Designing Biomaterials for Skeletal Muscle Tissue Engineering Following Volumetric Muscle Loss Injury
Basurto, Ivan, Biomedical Engineering - School of Engineering and Applied Science, University of Virginia
Caliari, Steven, EN-Chem Engr Dept, University of Virginia
Christ, George, EN-Biomed Engr Dept, University of Virginia
Skeletal muscle possesses an innate ability to heal and repair from most injuries that the body sustains by employing a carefully orchestrated wound healing response. However, following a significant loss of muscle tissue, volumetric muscle loss (VML) injuries trigger an aberrant wound healing response, characterized by chronic inflammation and extensive fibrosis, that results in minimal tissue regeneration and long-term functional impairment. The current standard of care for VML injuries often fails to restore functional muscle tissue and has prompted researchers to develop engineered biomaterial systems as platforms for repair. While significant advancements have shown considerable promise, many of these material systems fail to recreate key biophysical features that are essential for skeletal muscle repair. Additionally, there is a need to better understand how biophysical properties impact the dynamic cellular microenvironment following VML injury to promote regeneration and inform subsequent therapeutic design. To address this need, we have designed novel biomaterials that recapitulate features of the skeletal muscle microenvironment to elucidate fundamental cellular mechanisms responsible for functional tissue repair after VML injuries.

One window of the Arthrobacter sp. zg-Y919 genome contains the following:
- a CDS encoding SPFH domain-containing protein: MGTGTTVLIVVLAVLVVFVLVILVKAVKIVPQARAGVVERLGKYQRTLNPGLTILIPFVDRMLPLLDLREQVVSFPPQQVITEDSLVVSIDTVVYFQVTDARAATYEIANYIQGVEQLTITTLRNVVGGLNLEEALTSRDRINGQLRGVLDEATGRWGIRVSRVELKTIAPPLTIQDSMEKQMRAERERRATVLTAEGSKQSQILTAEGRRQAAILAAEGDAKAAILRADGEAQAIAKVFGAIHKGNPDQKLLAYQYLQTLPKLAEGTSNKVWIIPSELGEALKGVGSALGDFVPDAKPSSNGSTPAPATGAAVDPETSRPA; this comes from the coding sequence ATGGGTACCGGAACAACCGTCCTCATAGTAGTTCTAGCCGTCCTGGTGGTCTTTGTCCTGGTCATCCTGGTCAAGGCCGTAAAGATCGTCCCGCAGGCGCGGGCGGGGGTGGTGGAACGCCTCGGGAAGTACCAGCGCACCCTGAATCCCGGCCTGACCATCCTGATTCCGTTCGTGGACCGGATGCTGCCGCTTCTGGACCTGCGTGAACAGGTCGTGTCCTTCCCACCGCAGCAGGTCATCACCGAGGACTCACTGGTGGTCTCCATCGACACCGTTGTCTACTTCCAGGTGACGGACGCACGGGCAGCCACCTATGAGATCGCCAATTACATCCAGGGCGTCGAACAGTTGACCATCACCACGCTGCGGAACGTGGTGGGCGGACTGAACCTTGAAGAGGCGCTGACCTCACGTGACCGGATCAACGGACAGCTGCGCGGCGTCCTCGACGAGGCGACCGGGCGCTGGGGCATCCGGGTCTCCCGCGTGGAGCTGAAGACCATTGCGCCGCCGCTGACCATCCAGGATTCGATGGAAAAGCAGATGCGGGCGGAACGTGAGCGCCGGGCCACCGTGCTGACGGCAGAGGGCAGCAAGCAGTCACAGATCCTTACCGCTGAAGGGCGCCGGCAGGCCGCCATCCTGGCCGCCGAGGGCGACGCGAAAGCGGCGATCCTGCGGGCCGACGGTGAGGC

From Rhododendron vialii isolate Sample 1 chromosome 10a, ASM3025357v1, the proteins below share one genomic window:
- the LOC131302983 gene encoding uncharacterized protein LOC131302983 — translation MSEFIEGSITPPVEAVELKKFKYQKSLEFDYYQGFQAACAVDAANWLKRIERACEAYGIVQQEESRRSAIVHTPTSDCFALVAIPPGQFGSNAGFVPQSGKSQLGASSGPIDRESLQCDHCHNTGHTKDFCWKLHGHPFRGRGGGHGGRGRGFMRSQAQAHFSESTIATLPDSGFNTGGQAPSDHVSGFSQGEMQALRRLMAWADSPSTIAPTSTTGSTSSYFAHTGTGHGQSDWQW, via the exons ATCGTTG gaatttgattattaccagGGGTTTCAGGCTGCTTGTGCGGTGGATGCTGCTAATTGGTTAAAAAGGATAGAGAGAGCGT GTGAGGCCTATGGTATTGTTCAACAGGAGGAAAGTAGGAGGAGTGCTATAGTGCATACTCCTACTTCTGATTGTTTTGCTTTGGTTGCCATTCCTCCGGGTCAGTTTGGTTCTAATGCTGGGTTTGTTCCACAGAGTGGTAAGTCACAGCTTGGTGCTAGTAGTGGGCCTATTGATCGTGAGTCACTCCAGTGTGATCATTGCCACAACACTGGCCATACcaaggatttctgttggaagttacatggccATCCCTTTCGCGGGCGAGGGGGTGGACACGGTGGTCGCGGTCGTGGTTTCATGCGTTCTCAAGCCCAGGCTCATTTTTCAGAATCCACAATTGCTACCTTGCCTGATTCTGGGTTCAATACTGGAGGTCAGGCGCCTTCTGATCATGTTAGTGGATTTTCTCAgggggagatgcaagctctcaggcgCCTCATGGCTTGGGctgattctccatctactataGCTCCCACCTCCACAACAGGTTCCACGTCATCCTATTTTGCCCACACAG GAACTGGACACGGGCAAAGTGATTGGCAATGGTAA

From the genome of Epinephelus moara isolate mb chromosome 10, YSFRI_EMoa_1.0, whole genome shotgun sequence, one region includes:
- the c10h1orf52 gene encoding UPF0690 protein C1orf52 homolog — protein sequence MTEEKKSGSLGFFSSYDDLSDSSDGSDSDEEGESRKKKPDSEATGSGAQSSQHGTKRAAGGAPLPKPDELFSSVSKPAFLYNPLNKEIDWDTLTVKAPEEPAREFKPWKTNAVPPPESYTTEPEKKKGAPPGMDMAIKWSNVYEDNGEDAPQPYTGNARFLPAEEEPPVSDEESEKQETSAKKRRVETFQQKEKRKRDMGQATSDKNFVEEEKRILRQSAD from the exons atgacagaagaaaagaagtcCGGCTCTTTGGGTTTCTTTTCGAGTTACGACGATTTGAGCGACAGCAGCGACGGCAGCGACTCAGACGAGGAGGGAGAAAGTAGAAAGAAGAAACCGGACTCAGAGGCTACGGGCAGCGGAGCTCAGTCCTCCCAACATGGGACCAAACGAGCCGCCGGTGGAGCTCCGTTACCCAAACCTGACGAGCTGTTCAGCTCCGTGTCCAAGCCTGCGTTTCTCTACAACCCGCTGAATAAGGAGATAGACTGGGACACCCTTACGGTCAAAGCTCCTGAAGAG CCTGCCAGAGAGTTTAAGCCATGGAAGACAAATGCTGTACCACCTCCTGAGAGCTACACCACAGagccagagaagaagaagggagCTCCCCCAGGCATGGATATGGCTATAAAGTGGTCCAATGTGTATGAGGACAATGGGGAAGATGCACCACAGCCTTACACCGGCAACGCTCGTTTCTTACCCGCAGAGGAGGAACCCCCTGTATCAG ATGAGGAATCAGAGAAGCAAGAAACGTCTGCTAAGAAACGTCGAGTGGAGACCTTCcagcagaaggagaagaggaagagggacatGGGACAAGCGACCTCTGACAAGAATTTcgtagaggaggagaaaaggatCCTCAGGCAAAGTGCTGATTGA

This thesis focuses on the development and characterization of biomaterial systems to promote skeletal muscle repair following complex VML injuries. Chapter 1 provides a review of the mechanisms governing skeletal muscle development and repair post VML, while providing an overview of the various biomaterials systems and fabrication techniques that have been used to treat traumatic injuries. In Chapter 2, we examine the role material biophysical properties play in modulating the wound healing response post-VML. We developed a photo-reactive hydrogel system with controllable mechanical properties that approximated developmental to adult muscle stiffness. We then evaluated functional recovery and de novo myogenesis in a Latissimus Dorsi (LD) injury model. In Chapter 3, we developed conductive and aligned 3D scaffolds for skeletal muscle tissue engineering. Through the addition of conductive polypyrrole (PPy) particles to an established collagen-glycosaminoglycan (CG) scaffold, we were able mimic the electrical properties of native muscle tissue and facilitate improved myogenic cell differentiation in vitro. Chapter 4 describes the use of a Tibialis Anterior (TA) VML injury model to assess the in vivo efficacy of conductive PPy-doped CG scaffolds to repair skeletal muscle tissue. Scaffolds were surgically administered to the TA VML injury and functional recovery was assessed over time. In Chapter 5, we aimed to further explore how changes in scaffold electrical properties and architecture influenced myoblast cell behavior. We synthesized scaffolds with distinct conductive polymers and pore architecture to track cell metabolic activity, organization, and differentiation. Chapter 6 concludes the thesis with a summary of the presented work and expands on potential avenues of future work to design biomaterial systems for muscle repair. Together, these studies present a framework for designing instructive biomaterials to modulate the wound healing response and support improve regenerative outcomes following VML injury.
PHD (Doctor of Philosophy)
Biomaterials, Volumetric muscle loss, Tissue engineering